Maybe you’ve been working in a field like academia, teaching or health care and you’re burned out, or perhaps you are a longtime stay-at-home parent getting back into the workforce. You might have been working in a sector like retail or food service and you’re looking for something with more reliable hours and better benefits. Wherever you are coming from, there are plenty of opportunities to launch a second career in the business world, and the tips below can help you get started.
If you’re thinking about changing industries and job descriptions but you don’t have a clear idea yet of exactly what you want to do, you might want to consider visiting a career counselor. The business world is a big one, and becoming an actuary in an insurance company is very different from pivoting into managing the creatives at an advertising agency. A career counselor can help you get a better idea of your options and how well your interests and aptitudes would fit in various positions.
Returning to School
The possible necessity of going to college can keep many people from pursuing a better job. College is a big investment of time and money, but it also can mean a higher salary and a more rewarding career path. Furthermore, a degree is a requirement for many jobs. Keep in mind that in addition to federal loans, grants and scholarships, you may also be able to take out a private student loan to fund the high tuition costs. If you have a good credit score, you may be offered an excellent interest rate.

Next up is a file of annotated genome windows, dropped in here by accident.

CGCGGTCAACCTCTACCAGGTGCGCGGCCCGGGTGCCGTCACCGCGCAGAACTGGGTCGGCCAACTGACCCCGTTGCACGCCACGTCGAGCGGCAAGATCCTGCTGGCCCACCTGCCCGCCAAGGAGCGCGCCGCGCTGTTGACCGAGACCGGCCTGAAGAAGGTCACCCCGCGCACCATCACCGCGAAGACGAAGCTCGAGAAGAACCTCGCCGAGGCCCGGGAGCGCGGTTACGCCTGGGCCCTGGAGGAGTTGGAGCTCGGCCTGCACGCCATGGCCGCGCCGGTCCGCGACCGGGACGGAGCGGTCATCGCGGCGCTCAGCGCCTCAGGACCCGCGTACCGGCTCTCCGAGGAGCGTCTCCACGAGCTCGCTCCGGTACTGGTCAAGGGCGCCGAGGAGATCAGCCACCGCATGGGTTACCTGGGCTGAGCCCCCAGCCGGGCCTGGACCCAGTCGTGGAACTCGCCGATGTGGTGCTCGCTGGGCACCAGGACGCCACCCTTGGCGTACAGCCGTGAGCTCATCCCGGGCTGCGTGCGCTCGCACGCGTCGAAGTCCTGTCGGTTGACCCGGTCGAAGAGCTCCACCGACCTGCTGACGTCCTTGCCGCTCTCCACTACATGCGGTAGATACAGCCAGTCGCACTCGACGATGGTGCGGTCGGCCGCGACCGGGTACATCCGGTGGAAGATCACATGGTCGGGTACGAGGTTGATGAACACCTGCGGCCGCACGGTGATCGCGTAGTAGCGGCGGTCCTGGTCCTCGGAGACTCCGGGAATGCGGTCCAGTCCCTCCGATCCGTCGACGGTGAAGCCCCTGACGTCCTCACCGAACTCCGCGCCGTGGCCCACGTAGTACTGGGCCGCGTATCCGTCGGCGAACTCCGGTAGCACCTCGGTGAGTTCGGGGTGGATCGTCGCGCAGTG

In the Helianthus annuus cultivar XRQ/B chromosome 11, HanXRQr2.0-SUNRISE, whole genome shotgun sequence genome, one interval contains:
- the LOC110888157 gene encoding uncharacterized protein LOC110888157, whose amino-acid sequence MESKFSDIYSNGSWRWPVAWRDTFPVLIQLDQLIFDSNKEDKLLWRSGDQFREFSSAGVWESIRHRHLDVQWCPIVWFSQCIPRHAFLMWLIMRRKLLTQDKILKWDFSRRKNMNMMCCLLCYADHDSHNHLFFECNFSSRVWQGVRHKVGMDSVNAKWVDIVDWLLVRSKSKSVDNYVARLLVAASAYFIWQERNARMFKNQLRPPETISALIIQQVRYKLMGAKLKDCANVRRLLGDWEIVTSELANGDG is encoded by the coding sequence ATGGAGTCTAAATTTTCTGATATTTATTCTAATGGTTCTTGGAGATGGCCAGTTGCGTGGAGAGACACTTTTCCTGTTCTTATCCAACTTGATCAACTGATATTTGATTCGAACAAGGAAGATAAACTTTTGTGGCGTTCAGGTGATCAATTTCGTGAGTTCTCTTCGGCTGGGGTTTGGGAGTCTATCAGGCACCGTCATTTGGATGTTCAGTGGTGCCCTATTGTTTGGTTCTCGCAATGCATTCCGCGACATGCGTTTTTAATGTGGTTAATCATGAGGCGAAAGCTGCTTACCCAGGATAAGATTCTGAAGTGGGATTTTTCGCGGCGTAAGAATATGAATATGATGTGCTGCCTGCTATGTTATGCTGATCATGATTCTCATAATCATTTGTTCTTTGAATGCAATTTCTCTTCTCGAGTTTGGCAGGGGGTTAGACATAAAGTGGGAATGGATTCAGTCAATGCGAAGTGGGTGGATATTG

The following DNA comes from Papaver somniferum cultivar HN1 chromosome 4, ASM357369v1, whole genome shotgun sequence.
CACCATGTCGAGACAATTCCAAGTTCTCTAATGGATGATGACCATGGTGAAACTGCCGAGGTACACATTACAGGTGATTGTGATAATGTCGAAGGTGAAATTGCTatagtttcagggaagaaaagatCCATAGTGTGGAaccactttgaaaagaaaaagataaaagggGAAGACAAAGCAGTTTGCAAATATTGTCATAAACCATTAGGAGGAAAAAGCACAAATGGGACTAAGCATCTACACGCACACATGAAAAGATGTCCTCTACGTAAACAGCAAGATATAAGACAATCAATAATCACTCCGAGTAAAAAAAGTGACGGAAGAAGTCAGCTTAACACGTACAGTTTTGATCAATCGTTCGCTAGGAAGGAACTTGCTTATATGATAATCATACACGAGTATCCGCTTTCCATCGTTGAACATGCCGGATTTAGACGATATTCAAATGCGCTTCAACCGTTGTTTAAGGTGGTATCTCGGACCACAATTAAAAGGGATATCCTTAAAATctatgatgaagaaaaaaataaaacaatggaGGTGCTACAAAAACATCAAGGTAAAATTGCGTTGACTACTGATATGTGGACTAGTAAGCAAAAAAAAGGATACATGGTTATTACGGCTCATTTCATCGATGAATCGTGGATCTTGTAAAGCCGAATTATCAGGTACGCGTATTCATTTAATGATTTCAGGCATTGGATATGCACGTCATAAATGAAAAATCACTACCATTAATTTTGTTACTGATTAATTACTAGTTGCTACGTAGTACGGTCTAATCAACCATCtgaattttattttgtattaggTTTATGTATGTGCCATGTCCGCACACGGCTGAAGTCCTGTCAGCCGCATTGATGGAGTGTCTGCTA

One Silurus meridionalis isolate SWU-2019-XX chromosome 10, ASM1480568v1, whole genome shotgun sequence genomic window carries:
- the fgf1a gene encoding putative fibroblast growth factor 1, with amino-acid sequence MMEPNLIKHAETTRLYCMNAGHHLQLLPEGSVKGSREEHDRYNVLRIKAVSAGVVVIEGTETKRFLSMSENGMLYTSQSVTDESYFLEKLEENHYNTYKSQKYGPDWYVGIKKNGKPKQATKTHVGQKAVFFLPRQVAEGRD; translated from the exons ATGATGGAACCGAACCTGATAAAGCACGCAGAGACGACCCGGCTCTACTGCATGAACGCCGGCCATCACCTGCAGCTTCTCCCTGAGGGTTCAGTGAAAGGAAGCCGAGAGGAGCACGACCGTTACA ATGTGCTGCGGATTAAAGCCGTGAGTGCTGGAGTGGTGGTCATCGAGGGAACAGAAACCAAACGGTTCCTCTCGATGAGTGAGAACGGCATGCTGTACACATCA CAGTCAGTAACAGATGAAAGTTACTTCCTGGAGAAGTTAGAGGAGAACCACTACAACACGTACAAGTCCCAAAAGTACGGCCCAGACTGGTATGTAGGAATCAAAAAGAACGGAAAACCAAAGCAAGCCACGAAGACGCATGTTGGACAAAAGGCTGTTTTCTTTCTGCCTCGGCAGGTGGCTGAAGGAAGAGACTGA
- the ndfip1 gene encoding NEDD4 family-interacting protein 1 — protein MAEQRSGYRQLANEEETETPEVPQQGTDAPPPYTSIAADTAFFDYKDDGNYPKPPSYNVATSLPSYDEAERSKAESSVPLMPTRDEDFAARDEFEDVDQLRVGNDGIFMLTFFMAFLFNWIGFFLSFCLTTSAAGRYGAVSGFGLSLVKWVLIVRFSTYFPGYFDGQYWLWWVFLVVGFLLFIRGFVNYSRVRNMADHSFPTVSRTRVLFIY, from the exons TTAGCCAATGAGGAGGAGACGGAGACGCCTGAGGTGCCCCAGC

You should follow your dreams, but know that the path will take some work, and intention. And when you change careers, you’ll need to find a way to market yourself to employers while potentially competing with people who have more experience than you. This is the time to think about what skills you have developed that you can transfer into your new position. These may be hard skills, such as certain certifications or qualifications or the ability to write computer programs or do other complex tasks.
However, don’t sell yourself short on the soft skills that you have. You may be surprised at how far the ability to do things like communicate well by writing or speaking or to problem-solve can take you. Your challenge will be to think of specific examples of how you have used these soft skills that you can describe to your potential employers.
Your Own Business
Many people who transition into business as a second career do so by setting up their own venture. You certainly don’t have to do this, and some people have no desire at all to be their own boss. There are disadvantages, such as never feeling quite as financially secure as you might as an employee, but there are also advantages, including flexibility and the possibility of making far more money than you ever could as an employee. Depending on your skillset, this could be the right move for you, but be sure that you do plenty of research and take all the necessary steps, such as a writing a business plan and investigating your competition, before you launch.